Saturday, February 4, 2012

Chickens On The Board, Egg On The Ribbon

The Susan G. Komen for the Cure board is responsible for ensuring that the organization's non-profit purposes are being fulfilled. When the Komen staff decided to go after Planned Parenthood, I wonder what board members said and when they said it.

According to the New York Times, Komen had been dealing for years with opposition to its PP grants, though it doesn't appear that it had been more than a minor irritant. But then, the reporters continue, Komen went and hired itself a politician:
The discussion within Komen about addressing the objections of anti-abortion advocates intensified last year after Karen Handel was hired as senior vice president for public policy, several former Komen employees said. Ms. Handel, a Republican, had been secretary of state in Georgia and had run unsuccessfully for governor in 2010. During that campaign, she had spoken about ending financing for Planned Parenthood and said, “Since I am pro-life, I do not support the mission of Planned Parenthood.”
Komen decided to suspend PP funding on the flimsy pretext that it was compromised by a House investigation spearheaded by an anti-abortion member. When the move became public this week, PP's advocates pressured Komen to restore the funding. One Komen board member, lobbyist John D. Raffaelli, waxed philosophical:
Is it possible for a woman’s health organization to stay out of the abortion issue and help all women? I don’t know the answer to that yet. What we were doing before was angering the right-to-life crowd. Then, with our decision in December, we upset the pro-choice crowd. And now we’re going to make the right-to-life crowd mad all over again. How do we stop doing that?
Raffaelli is lamenting that Komen had a chicken and egg dilemma, well-known to Episcopalians and students of the Middle East. Jews and Muslims, Israelis and Palestinians have been serving chicken and eggs to one another all the way back to Abram and the Canaanites. Did church progressives leave conservatives by supporting full sacramental membership for gays and lesbians despite some conservatives' scriptural and intestinal objections, or did conservatives leave progressives by trying to take their congregations and dioceses out of The Episcopal Church in response to the progressives' moves? And did Komen inject itself into the abortion debate by funding an organization that performed abortions as well as breast screenings or by changing course and trying to end the funding?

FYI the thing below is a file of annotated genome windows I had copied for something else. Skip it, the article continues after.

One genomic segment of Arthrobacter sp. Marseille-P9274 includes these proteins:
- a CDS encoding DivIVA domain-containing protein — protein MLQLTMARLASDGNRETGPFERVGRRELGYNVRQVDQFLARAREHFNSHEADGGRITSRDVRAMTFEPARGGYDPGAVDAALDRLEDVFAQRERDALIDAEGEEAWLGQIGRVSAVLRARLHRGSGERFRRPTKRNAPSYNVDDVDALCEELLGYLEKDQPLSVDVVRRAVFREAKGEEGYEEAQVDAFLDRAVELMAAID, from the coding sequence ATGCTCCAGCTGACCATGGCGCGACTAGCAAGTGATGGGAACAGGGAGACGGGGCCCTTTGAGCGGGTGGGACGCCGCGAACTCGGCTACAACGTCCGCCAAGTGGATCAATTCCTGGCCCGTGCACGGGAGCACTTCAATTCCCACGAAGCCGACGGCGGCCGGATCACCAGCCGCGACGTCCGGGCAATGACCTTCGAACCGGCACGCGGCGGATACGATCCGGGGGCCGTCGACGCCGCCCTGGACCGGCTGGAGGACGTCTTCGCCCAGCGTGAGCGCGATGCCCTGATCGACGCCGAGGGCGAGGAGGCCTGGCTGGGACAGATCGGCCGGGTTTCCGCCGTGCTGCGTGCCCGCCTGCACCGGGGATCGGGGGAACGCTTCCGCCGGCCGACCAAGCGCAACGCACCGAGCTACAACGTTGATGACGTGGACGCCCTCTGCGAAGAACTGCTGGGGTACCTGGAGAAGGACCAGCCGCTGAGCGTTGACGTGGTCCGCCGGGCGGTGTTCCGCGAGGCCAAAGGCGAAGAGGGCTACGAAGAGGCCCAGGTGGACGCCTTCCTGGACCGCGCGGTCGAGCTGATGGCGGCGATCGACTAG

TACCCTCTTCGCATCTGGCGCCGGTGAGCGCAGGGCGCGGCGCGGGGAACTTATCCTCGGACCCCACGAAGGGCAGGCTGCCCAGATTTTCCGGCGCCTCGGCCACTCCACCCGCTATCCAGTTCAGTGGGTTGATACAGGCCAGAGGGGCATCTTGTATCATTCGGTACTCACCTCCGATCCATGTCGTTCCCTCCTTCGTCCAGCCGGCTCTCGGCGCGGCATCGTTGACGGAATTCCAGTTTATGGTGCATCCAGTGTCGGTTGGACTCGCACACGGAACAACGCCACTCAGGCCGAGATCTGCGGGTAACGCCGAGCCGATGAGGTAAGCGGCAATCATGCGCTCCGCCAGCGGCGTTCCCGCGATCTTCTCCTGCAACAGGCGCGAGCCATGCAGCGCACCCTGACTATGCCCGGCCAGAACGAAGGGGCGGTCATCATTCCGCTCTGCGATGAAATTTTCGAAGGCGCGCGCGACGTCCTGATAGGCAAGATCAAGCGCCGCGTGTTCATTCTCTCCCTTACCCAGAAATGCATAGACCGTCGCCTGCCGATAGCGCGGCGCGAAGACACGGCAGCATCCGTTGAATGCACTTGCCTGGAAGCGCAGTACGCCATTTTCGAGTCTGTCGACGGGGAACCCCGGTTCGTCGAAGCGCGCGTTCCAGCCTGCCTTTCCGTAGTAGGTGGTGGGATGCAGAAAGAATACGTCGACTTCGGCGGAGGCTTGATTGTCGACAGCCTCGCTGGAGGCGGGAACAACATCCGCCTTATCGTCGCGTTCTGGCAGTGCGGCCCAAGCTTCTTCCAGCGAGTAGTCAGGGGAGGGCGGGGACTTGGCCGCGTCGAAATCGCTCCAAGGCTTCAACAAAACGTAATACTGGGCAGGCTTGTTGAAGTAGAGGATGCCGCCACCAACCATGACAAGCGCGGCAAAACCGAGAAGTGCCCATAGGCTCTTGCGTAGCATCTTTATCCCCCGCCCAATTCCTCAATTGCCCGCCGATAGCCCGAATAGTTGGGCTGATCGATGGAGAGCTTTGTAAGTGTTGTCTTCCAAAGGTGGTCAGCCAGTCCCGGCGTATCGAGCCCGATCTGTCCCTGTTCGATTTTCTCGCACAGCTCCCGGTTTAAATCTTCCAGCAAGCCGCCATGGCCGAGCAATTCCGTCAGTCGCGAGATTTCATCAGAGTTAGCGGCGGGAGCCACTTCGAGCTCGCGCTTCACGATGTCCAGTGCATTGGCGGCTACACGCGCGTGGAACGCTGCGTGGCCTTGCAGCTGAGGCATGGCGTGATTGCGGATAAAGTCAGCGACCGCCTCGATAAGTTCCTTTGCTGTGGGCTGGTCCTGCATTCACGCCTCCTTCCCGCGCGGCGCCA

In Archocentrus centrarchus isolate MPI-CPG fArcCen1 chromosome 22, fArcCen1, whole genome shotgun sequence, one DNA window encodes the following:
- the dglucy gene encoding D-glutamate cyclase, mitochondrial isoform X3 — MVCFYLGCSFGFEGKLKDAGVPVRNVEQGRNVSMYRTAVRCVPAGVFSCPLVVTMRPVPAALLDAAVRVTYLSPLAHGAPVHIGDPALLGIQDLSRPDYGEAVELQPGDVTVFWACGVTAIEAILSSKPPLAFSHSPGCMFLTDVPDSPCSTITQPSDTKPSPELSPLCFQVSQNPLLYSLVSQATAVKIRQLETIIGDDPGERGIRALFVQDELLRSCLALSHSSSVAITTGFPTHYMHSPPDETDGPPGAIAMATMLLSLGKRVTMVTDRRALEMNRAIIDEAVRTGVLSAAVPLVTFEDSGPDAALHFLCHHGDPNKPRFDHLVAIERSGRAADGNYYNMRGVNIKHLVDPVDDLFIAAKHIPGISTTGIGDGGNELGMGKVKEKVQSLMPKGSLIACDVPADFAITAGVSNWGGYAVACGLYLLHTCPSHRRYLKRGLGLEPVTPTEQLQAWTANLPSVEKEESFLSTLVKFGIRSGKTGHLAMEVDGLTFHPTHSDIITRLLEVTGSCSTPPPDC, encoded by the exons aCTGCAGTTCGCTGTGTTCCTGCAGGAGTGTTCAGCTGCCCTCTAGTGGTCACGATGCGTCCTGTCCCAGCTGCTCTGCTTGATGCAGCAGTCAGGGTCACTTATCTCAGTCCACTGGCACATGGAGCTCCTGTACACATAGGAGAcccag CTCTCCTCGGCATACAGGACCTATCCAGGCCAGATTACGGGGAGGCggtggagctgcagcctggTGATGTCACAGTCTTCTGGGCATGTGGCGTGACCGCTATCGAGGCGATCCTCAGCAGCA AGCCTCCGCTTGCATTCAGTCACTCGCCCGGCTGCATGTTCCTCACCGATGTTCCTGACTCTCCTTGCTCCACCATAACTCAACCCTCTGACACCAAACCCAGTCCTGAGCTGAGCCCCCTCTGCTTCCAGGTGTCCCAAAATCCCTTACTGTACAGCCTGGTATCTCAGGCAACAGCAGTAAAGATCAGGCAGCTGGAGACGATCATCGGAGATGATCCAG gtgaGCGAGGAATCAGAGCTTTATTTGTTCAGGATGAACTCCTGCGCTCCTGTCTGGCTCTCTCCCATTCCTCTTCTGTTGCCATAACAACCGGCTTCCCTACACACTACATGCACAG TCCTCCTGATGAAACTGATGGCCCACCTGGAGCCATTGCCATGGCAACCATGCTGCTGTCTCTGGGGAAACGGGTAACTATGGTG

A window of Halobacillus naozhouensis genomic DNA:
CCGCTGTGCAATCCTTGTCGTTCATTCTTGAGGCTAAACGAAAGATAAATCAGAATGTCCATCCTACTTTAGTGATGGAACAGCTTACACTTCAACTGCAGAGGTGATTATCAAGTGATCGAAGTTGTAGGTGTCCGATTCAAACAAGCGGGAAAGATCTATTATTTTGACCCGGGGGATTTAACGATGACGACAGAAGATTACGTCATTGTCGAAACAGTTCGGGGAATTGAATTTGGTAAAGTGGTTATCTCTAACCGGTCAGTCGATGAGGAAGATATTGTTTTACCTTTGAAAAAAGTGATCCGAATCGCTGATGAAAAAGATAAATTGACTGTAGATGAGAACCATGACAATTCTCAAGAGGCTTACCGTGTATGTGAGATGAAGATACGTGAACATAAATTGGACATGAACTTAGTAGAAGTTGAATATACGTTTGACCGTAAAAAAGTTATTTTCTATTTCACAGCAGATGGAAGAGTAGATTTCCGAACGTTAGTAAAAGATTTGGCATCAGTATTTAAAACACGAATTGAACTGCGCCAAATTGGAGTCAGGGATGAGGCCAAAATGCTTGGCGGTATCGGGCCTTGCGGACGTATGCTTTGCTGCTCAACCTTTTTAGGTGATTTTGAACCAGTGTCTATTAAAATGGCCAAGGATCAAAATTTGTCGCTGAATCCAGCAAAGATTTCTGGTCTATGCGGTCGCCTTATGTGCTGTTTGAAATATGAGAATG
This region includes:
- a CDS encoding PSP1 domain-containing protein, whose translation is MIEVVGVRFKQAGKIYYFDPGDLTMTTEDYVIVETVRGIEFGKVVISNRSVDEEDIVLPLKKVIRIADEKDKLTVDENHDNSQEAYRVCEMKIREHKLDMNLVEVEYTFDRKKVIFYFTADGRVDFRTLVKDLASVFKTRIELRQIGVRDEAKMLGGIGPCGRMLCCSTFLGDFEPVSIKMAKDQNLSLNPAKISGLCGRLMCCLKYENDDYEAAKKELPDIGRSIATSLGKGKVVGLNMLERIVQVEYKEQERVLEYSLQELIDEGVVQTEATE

Your answer may depend on whether you're a chicken or an egg. On this issue as on most, I'm a Denny's meat-lovers scramble. You can theoretically say that Komen took a stand on abortion (about which Americans remain profoundly divided) by funding PP breast cancer programs. But that would be political Donatism -- saying that all PP's good work for women is moot because a small percentage of its funds is used for abortions. Thanks to Komen, its work includes potentially life-saving clinical breast exams and mammogram referrals in poor neighbors where PP is the only organization available to provide the services.

If anti-abortion folks at Komen had had the courage of their convictions, only women's health organizations passing the pro-life litmus test would've been eligible for grants. But how many such organizations are there, do you imagine? Instead, they came up with the under-investigation dodge, a clever politician's maneuver that was their undoing.

I'd like to know what Raffealli and his fellow board members said to staffers who broached the policy change that would plunge Komen into chaos. It would have been one thing if anti-abortion protests were seriously interfering with Komen's events and fundraising, but there's no sign that they were. Even in that case, Komen would have had the opportunity to reassert its core mission -- saving women from breast cancer -- and promise protestors and the public that it would not be intimidated by anyone trying to pick a fight over abortion. But Komen wasn't facing a crisis. It wasn't drawn into the abortion debate. It drove in. On Friday, Komen founder and CEO Nancy Brinker said:
We do not want our mission marred or affected by politics – anyone’s politics.
Politics is what you get when you hire politicians. At least according to the Times report, Handel played a key role in developing the anti-PP policy. The board got chicken. And now Komen has egg on its ribbon.


Radrevd Lisa said...

Great one, John! And best closing line of yours ever!

Fr. John said...

With thanks and blessings to the Rev. Lisa Rotchford!